Really? Mississippi published Blackface 40 years ago in its yearbook but today, it’s an HBCU?

The definition of a historically Black college or university (HBCU) includes being an institution of higher education that was originally founded to educate students of African American descent.

Beginning in 1837 Cheyney University (first HBCU) and followed shortly thereafter in 1854 by Lincoln University of Pennsylvania (first degree-granting HBCU, founded as The Ashmun Institute), black colleges became safe havens for black and brown people in a world where they were getting ridiculed, spat at, beaten, hung and killed everywhere else. These campuses were specifically designated for their advancement.

HBCUs have seen much growth since 1837. Though they initially lacked enormous budgets, endowments and resources, these institutions did NOT lack the resilience of African American people, so, they thrived. 100 years later, by 1937, these safe havens grew exponentially, to more than 100 schools and beautiful campuses providing strategic, intentional advancement for Black people.

The rich legacy and culture that accompany these institutions is one that is woven into the history books and embedded within the story of the African American human being in America. For almost 200 years, HBCU campuses, students, professors, presidents, and the communities that support them have been on the forefront of advocating for equality, fighting for justice and representing the excellence of Black people. Legislative changes, protests, marches, movements, church, funerals, meetings, and the advancement of the African American race has circumnavigated HBCUs.

Fast forward to 2019, the country still boasts upward of 100 HBCUs, with one university even located on the beautiful U.S. Virgin Islands.

Though they are not exclusive of other cultures…

These are Black spaces.

These are proud spaces.

How anyone could confuse the legacy, history and culture at an HBCU, with the legacy history and culture of a Predominantly White Institution (PWI) is very interesting. It is moreso a disrespectful miscalculation…there is NO MATH that can explain how confusing/calling a historically white institution, an HBCU, adds up.

Trashad Thomas, student at Mississippi State University for Agriculture and Applied Science (often called MSU), seems to think otherwise. He refers to his school as an HBCU.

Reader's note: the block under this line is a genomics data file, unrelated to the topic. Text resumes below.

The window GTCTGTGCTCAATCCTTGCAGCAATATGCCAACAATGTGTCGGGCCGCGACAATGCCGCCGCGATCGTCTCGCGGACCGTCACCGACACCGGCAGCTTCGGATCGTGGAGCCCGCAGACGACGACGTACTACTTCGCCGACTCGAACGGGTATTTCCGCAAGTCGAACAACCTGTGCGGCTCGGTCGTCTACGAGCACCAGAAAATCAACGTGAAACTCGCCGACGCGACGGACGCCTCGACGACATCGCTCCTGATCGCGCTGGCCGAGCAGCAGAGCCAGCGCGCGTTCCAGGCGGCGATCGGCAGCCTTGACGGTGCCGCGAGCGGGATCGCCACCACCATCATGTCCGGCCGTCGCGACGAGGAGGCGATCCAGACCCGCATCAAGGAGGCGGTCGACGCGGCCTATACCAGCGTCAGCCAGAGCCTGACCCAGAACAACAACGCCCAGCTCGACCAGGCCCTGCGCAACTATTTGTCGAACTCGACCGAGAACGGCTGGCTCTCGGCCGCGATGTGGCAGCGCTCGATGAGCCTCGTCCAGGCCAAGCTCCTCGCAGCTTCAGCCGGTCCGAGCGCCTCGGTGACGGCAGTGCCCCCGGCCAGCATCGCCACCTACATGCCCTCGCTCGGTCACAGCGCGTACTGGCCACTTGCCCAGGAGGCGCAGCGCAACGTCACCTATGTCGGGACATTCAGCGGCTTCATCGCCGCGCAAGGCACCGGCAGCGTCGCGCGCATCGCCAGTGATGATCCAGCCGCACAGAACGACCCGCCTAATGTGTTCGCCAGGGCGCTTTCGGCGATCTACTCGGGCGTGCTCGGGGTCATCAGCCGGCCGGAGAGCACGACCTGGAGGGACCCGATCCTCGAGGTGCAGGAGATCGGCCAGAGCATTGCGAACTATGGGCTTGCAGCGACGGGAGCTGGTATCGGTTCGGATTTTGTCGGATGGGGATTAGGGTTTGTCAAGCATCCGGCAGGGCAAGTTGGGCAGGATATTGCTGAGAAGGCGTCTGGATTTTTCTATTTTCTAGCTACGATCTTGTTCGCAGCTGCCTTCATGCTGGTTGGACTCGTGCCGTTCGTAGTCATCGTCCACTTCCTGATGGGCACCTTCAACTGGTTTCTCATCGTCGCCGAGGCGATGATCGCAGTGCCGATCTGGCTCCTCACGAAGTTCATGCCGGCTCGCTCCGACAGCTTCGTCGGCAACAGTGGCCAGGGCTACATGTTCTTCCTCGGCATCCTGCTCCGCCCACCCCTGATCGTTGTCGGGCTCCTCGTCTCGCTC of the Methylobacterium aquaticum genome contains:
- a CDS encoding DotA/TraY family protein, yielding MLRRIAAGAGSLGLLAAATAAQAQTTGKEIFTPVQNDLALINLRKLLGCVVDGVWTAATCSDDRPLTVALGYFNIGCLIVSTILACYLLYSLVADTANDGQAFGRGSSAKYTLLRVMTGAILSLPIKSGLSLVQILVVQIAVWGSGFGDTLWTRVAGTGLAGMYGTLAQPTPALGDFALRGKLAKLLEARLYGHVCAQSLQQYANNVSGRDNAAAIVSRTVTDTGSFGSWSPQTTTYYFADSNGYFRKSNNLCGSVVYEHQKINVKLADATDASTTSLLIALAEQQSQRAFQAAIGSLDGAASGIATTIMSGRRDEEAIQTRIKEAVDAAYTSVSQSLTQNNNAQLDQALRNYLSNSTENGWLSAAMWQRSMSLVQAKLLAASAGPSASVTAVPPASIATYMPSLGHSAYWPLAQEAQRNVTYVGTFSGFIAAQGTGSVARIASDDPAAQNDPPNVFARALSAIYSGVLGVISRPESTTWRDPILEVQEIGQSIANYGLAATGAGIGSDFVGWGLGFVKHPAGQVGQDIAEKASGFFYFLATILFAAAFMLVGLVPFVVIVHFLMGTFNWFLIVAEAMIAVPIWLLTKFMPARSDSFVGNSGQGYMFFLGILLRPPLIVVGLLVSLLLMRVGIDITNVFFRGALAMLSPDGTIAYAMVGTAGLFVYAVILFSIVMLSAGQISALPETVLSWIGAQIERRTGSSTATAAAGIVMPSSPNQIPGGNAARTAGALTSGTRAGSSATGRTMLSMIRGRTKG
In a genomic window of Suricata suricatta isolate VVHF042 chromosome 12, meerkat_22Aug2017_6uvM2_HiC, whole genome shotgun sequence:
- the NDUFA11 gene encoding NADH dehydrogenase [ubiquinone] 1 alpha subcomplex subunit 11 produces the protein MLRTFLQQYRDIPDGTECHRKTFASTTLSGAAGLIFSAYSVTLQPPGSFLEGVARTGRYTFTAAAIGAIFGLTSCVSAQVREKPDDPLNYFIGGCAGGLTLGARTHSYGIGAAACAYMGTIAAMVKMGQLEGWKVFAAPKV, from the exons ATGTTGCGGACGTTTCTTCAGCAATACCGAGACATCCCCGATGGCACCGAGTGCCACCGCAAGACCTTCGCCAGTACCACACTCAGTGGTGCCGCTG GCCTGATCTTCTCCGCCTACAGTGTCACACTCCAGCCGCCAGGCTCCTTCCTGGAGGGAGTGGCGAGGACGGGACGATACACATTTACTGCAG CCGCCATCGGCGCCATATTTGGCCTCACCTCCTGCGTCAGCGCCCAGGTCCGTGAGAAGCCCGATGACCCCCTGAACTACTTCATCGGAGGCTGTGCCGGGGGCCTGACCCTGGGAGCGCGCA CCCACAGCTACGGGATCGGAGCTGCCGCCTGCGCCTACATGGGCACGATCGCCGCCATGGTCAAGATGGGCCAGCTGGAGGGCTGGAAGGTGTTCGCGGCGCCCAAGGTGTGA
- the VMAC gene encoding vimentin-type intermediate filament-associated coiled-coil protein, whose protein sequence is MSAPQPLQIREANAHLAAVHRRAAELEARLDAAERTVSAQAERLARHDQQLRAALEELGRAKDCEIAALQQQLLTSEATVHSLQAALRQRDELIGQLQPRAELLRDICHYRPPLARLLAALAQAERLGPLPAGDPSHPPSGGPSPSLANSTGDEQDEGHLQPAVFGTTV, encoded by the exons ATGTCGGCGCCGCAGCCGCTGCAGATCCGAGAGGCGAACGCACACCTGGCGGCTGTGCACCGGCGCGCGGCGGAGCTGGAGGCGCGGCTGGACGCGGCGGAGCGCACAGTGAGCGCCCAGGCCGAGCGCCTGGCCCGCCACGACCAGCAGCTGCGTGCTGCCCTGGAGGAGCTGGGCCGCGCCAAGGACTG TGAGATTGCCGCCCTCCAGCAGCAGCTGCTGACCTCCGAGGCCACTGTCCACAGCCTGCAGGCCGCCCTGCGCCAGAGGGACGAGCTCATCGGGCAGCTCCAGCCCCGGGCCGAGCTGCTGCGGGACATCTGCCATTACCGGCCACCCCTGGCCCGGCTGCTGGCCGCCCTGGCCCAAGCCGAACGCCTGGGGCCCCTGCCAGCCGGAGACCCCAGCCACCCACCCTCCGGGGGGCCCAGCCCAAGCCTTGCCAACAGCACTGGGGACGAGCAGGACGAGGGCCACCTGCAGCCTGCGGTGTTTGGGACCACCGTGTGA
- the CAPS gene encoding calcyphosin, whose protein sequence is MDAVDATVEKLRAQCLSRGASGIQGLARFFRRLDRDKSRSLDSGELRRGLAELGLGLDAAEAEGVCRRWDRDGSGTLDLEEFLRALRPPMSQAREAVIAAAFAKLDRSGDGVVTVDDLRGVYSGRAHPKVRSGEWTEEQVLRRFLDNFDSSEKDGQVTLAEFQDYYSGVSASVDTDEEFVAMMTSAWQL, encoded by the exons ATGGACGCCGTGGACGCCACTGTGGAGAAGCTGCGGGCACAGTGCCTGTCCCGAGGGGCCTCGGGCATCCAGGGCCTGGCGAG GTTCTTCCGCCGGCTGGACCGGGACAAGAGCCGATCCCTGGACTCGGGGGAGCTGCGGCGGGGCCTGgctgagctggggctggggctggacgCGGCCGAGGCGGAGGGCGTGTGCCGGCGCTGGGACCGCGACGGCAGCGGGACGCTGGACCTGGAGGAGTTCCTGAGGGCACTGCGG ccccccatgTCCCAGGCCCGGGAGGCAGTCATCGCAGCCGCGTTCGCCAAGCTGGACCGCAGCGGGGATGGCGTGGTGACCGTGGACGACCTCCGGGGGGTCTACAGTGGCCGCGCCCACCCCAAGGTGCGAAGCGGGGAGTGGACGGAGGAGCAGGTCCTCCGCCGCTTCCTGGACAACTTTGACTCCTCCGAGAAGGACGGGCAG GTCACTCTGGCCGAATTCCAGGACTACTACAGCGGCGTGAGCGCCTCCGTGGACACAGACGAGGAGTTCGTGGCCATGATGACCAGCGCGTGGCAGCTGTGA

Here are the facts. MSU is in Starkville, Mississippi with an enrollment of 17,000+ undergraduate students. Not only is MSU at PWI, Black people are significantly outnumbered at the school.

According to Data USA, more than 70% of those enrolled are White.

Thomas stands strong in his claims, that he attends an HBCU and even made shirts to represent how he feels:

Is he selling these shirts? Are people buying them is an even better question. The tweet pinned to the top of Thomas’ twitter profile is paired with an interesting caption:

His colleagues at Mississippi State University recognize that Thomas’ charade has been going on for nearly half a year. They join in the conversation saying things like:

Proud students at actual historically black colleges and university have recently joined the conversation:

It doesn’t seem to matter how much Thomas or fellow MSU colleagues are reminded of the facts, there responses are unchanged:

On top of the population of Black people being significantly outnumbered on MSU’s campus, 60 years ago THERE WASN’T A BLACK PERSON IN SIGHT ON THEIR CAMPUS. The very first Black student (who is still living) Richard Holmes, enrolled as a freshman on July 19, 1965. One grandma ago, this campus did not have a Black student studying on its entire campus! In a press release shared by the university, Holmes admitted he received “occasional heckling,” from his fellow MSU students!

54 years of “allowing” Black students to attend does not assert this school as a historically Black college or university. And, the numbers don’t lie.

Diving even deeper, news outlet, Mississippi Today wrote a story about racism universities in Mississippi, and none other than MSU was featured:

“A photo in Mississippi State’s 1986 yearbook shows a Sigma Phi Epsilon fraternity member posing with a darkened face and arm,” reads the same article.

Really? MSU allowed and PUBLISHED Blackface 33 years ago in its 1986 yearbook AND 40 years ago in its 1979 yearbook, but today, in 2019, it’s an HBCU?

Just 3 years ago in 2016, Black MSU students were protesting and petitioning to the university’s president to remove the Confederate flag. Hotty Toddy reports,

Mississippi State University is the remaining major public university in the state that still flies the state flag after the University of Mississippi and the University of Southern Mississippi both removed the flag from the campuses.

It is important to accurately represent the history (or lack thereof) of diversity and culture on one’s campus… But don’t listen to us. Hey, we were just educated on an HBCU campus by our ancestors for nearly 2 centuries. What do we know?